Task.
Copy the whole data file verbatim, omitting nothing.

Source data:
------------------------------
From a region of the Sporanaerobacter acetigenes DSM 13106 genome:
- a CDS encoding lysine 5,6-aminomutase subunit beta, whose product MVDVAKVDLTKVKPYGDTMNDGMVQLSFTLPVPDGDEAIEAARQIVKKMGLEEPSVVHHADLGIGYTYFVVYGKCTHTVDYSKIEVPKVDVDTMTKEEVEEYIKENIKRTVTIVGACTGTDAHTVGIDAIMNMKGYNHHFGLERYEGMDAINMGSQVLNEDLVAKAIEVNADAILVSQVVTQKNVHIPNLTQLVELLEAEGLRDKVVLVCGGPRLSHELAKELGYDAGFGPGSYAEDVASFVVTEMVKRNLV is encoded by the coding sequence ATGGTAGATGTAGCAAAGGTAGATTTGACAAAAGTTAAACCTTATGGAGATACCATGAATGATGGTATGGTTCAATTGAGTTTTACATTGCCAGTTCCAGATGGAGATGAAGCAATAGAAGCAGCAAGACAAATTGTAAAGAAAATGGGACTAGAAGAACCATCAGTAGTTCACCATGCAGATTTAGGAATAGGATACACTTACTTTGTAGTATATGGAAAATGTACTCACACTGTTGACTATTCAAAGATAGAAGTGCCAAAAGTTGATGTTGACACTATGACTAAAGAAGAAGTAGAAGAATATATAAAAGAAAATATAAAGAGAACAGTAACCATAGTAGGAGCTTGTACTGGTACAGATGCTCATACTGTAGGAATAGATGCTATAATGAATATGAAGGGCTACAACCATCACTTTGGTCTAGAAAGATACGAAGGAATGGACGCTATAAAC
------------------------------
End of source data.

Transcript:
From a region of the Sporanaerobacter acetigenes DSM 13106 genome:
- a CDS encoding lysine 5,6-aminomutase subunit beta, whose product MVDVAKVDLTKVKPYGDTMNDGMVQLSFTLPVPDGDEAIEAARQIVKKMGLEEPSVVHHADLGIGYTYFVVYGKCTHTVDYSKIEVPKVDVDTMTKEEVEEYIKENIKRTVTIVGACTGTDAHTVGIDAIMNMKGYNHHFGLERYEGMDAINMGSQVLNEDLVAKAIEVNADAILVSQVVTQKNVHIPNLTQLVELLEAEGLRDKVVLVCGGPRLSHELAKELGYDAGFGPGSYAEDVASFVVTEMVKRNLV is encoded by the coding sequence ATGGTAGATGTAGCAAAGGTAGATTTGACAAAAGTTAAACCTTATGGAGATACCATGAATGATGGTATGGTTCAATTGAGTTTTACATTGCCAGTTCCAGATGGAGATGAAGCAATAGAAGCAGCAAGACAAATTGTAAAGAAAATGGGACTAGAAGAACCATCAGTAGTTCACCATGCAGATTTAGGAATAGGATACACTTACTTTGTAGTATATGGAAAATGTACTCACACTGTTGACTATTCAAAGATAGAAGTGCCAAAAGTTGATGTTGACACTATGACTAAAGAAGAAGTAGAAGAATATATAAAAGAAAATATAAAGAGAACAGTAACCATAGTAGGAGCTTGTACTGGTACAGATGCTCATACTGTAGGAATAGATGCTATAATGAATATGAAGGGCTACAACCATCACTTTGGTCTAGAAAGATACGAAGGAATGGACGCTATAAAC